Another “confused words” edition:
This one comes from Kizz; she wants to know the difference between inquire and enquire.
These words both mean “to ask.” The use of enquire has pretty much fallen out of Americans’ vocabulary – it’s mostly a British word now – though a few old-schooler American grammar snobs still use enquire when they’re being general and inquire when they’re being all formal and official about the asking:
“When my old high school sweetheart saw me in the grocery store, he enquired about my family and my job.”
“The insurance agent called to inquire about the accident I witnessed the other day.”
I’m throwing this one in because, a few weeks ago, one of my students challenged my use of the word disinterested;
A disinterested person is someone who is objective or neutral about something. An uninterested person is just plain bored.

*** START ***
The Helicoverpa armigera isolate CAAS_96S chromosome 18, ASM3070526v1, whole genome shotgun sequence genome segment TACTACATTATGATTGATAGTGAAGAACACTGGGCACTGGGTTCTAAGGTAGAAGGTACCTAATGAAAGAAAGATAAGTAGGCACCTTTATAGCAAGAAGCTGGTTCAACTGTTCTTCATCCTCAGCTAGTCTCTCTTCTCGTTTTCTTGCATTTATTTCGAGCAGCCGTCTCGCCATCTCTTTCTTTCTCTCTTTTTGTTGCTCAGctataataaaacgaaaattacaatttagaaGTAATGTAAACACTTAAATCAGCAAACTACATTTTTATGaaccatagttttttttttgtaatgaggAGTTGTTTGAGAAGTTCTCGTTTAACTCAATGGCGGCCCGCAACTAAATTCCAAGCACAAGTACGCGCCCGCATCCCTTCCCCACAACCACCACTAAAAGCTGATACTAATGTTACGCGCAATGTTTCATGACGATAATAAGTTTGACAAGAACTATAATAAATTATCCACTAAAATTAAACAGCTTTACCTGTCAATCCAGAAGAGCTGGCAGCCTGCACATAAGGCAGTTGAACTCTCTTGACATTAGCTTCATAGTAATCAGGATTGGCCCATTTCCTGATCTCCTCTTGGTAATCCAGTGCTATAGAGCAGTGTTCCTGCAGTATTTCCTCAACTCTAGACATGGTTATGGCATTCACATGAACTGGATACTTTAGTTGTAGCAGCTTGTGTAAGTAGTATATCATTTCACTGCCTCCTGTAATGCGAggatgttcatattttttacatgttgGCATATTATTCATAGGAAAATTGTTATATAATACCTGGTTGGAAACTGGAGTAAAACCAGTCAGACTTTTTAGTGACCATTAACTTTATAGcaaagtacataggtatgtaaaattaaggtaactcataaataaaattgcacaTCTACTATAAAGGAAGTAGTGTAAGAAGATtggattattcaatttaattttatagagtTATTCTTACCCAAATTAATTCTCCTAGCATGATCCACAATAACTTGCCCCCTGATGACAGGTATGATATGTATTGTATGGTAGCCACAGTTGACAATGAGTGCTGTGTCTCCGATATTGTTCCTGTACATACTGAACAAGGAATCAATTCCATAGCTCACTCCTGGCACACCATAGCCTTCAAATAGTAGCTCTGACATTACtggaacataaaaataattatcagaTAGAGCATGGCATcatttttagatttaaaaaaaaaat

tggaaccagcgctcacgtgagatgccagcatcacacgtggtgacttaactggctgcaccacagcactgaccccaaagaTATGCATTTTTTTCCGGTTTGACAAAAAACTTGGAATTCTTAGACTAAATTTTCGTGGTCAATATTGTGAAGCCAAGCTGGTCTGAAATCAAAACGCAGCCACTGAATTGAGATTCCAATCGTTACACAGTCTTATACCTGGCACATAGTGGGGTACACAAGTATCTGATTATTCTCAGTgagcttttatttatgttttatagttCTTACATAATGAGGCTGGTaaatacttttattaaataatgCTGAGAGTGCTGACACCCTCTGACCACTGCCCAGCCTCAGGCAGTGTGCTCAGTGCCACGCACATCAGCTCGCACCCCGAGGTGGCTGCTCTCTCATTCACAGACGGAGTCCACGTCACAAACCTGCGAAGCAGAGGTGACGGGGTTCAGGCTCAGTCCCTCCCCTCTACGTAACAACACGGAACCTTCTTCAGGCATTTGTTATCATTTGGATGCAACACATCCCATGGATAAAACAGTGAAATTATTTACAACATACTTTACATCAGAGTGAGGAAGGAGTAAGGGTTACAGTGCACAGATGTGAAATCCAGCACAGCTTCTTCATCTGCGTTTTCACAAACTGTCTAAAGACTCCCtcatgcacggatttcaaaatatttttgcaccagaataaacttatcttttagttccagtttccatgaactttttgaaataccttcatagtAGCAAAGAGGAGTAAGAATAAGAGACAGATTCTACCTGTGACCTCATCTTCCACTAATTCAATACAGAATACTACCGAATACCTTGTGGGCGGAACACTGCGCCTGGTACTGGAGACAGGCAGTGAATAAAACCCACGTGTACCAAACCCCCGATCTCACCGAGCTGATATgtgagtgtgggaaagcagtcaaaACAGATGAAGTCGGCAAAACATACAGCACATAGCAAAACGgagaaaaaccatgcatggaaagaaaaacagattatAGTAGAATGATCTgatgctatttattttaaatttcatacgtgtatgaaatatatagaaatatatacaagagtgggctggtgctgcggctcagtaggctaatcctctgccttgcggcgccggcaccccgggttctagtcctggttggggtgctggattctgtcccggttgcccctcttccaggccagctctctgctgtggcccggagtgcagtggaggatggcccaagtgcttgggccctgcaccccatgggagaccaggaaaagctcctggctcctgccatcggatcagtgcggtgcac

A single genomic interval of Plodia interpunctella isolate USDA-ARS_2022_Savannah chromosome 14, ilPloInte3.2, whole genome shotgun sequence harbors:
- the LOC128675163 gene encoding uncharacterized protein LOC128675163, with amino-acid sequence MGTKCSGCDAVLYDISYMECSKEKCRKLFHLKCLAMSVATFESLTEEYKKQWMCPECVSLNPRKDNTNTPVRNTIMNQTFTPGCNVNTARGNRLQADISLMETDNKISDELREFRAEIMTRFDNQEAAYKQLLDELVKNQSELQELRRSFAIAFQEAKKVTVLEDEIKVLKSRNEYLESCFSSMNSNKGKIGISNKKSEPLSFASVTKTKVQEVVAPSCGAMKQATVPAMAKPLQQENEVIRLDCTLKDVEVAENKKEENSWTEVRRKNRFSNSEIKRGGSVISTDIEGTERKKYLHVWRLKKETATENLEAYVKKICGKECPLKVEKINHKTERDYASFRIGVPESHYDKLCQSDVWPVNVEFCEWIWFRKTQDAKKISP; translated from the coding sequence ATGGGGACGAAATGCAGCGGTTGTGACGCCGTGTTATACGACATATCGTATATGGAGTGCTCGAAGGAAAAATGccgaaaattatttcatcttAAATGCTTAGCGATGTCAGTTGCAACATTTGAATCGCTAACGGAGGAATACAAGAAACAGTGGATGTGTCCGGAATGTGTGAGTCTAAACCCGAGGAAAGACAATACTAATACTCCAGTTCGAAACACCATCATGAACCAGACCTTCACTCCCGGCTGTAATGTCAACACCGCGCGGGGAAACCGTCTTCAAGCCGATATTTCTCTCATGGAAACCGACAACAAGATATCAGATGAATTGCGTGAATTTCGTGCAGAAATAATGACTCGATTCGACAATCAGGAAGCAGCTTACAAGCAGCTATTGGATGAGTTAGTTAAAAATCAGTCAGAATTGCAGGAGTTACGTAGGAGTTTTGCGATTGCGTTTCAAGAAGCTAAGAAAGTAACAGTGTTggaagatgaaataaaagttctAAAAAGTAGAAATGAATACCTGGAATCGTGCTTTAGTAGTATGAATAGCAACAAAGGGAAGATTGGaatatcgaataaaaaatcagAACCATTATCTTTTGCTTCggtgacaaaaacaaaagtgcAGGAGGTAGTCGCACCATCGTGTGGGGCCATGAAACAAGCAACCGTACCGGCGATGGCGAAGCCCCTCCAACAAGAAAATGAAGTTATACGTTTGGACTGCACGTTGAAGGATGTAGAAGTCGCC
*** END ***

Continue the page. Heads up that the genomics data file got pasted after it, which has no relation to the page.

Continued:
“We consulted a disinterested mediator to help us work out custody arrangements after our divorce.”
“I was entirely uninterested in the chatter coming from the guy in the airplane seat next to me.”
Lastly, I saw this one a few times in research papers:
Compliment – with an i – is either a verb that means to praise or congratulate or a noun which is that praise or congratulation. Complement – with an e – means to complete, enhance, or round out.
“I was complimented by my boss for the presentation I made to the board last week.”
“That scarf really complements your coloring.”
As always, Grammar Wednesday subject fodder is greatly appreciated! You’ve got questions; I’ve got answers. Happy Wednesday!